learn is the Klingon afterlife (according to legend). This barge sails for
all eternity, transporting the recently deceased to Gre'thor (Klingon hell
of eternal dishonor). B'Elanna has always dismissed this afterlife as
simply myth--beliefs drilled into her by her mother when she was a
child--but now she begins to think differently.
The ship is piloted by Kortar (Eric Pierpoint), the first Klingon who
according to myth slaughtered the gods who created him and must forever
pilot the barge as punishment. This sort of Klingon cultural information
seems to emanate from the realm of Ron Moore, who has co-story credit on
the episode, although the script itself was written by Bryan Fuller, who
does a wonderful job turning this into a Voyager character episode.
I thoroughly enjoyed the production design; the barge has a convincing look
and feel, and the lighting and effects supply plentiful hellish atmosphere.
Voices scream from afar and lure Klingons to jump from the ship into the
murky waters, where they are attacked by sea creatures. What does it mean
when a dead Klingon gets eaten by a sea creature in the realm of the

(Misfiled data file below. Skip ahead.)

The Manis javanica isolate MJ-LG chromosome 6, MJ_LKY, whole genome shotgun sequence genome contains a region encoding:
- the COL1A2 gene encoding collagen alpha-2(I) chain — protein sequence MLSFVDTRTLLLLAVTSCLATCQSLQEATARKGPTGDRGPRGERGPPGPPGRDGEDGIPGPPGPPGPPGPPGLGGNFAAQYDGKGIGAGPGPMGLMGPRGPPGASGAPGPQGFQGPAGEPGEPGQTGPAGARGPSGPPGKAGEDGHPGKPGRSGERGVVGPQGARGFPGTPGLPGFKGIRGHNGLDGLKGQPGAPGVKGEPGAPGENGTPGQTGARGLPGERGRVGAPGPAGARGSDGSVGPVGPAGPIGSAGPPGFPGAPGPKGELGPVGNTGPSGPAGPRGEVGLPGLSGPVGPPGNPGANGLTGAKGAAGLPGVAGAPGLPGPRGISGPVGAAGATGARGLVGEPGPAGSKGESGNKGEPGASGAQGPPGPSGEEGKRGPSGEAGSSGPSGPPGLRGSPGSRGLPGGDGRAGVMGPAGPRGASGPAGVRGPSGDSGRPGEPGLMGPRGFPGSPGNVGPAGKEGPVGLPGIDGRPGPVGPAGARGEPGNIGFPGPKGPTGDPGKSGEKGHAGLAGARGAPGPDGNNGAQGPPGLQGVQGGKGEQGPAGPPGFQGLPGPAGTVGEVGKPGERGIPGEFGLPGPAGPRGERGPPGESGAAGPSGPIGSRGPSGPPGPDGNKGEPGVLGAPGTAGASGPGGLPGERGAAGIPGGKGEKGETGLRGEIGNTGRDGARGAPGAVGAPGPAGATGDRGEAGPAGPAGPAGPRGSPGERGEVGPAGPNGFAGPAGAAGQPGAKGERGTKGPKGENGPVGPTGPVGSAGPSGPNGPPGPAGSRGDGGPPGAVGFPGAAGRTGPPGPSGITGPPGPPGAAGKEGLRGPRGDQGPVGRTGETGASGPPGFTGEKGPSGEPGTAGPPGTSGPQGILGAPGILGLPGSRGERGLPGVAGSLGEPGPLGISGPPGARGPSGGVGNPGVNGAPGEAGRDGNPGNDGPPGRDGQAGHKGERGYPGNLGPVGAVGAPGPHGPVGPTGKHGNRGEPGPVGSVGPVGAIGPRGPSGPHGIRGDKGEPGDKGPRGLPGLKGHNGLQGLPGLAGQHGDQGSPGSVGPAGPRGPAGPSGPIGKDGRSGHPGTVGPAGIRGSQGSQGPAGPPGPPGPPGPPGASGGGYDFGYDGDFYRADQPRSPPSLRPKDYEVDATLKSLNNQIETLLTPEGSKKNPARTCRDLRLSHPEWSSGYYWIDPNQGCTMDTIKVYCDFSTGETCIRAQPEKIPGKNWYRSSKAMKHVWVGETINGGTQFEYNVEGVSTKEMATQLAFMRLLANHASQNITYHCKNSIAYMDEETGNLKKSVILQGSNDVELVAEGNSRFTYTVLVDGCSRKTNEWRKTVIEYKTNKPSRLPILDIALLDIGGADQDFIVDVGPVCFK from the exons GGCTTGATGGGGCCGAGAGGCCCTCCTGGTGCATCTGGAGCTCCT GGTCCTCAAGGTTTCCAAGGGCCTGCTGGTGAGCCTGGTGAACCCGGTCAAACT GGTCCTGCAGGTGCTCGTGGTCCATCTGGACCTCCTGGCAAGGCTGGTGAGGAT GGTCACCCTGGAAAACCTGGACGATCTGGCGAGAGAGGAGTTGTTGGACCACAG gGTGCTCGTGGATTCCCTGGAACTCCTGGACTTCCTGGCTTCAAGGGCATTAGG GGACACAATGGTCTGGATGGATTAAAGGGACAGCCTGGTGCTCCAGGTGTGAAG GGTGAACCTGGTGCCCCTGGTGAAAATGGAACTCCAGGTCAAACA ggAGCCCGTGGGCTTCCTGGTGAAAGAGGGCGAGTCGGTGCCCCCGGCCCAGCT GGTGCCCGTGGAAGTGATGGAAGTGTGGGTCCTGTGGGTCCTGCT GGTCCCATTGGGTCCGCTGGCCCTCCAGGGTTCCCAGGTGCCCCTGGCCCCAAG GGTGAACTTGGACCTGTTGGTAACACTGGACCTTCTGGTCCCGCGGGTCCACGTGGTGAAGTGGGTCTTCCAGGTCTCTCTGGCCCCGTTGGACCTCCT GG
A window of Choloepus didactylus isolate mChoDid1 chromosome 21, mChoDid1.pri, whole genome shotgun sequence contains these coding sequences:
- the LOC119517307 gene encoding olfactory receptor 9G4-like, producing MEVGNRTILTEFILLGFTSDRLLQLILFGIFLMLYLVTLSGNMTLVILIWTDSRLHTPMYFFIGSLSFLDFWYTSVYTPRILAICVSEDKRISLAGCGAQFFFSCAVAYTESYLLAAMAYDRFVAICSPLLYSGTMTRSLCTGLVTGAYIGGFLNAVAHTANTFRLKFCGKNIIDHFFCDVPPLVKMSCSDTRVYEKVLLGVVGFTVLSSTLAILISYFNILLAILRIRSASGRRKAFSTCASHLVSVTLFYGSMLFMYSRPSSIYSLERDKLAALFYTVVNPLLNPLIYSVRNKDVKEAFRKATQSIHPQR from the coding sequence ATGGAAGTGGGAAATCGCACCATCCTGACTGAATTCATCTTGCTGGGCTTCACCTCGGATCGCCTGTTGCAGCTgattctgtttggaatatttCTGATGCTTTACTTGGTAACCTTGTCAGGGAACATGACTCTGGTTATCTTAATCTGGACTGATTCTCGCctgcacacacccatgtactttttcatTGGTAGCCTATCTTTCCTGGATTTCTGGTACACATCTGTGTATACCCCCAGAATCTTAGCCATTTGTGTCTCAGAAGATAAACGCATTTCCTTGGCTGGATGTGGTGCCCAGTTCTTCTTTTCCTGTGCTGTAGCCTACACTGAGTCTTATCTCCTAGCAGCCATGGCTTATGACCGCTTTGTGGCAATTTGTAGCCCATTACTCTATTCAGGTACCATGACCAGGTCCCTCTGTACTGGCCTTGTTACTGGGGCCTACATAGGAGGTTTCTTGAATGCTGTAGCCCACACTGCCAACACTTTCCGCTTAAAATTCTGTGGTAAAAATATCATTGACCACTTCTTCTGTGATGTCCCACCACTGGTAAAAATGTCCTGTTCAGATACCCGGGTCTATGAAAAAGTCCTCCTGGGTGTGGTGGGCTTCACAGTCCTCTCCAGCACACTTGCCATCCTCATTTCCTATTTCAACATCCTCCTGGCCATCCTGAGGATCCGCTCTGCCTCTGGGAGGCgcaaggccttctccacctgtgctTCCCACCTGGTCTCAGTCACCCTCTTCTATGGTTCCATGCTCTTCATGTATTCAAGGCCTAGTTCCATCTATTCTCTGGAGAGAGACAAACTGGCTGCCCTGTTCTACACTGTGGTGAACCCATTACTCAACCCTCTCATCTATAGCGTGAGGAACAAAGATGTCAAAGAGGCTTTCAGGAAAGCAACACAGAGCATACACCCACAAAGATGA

already dead? I honestly don't know, but what Klingon episode would be
complete without an ominous, sincerely delivered line like, "There are
things here worse than death"?
The story is only partially about Klingon spirituality. Much of it is about
B'Elanna and her troubled past. While on the barge, she witnesses the
arrival of her mother, Miral (Karen Austin). What is her mother doing here?
Before she can find out, B'Elanna suddenly wakes up in sickbay, saved from
a nearly fatal shuttle mission.
Needless to say, this is a disturbing experience for B'Elanna, who has
spent her entire life resisting the Klingon afterlife mythology of Stovokor
and Gre'thor. It prompts her to question her spirituality and priorities.
There are some genuinely good dialog scenes here. One of the best is the
Torres/Chakotay scene in Torres' quarters, where the big question comes up:
"My whole life I've immersed myself in science and schematics, but what if
it's time to start looking beyond that?" Chakotay's answers are nicely
stated, too, voicing the reasonable possibility that B'Elanna's visit to
the barge wasn't necessarily experienced through her death but was instead
her subconscious pulling memories from her childhood beliefs.
Of course, it's hard to watch "Barge of the Dead" without revisiting the
debated issue of religion in Trek. I think "Barge's" approach is
even-handed and fair, and lets the viewer decide the validity and
usefulness of the spiritual elements--and without being a ponderous mess
the way third season's "Sacred Ground" was. Does Torres really die? Does
her soul truly venture into the Klingon afterlife and back? You can make
the call, but ultimately it doesn't matter because the story is a symbolic
tale of the character's past and her journey of the self.
B'Elanna wants answers, and when she discovers that turning her back on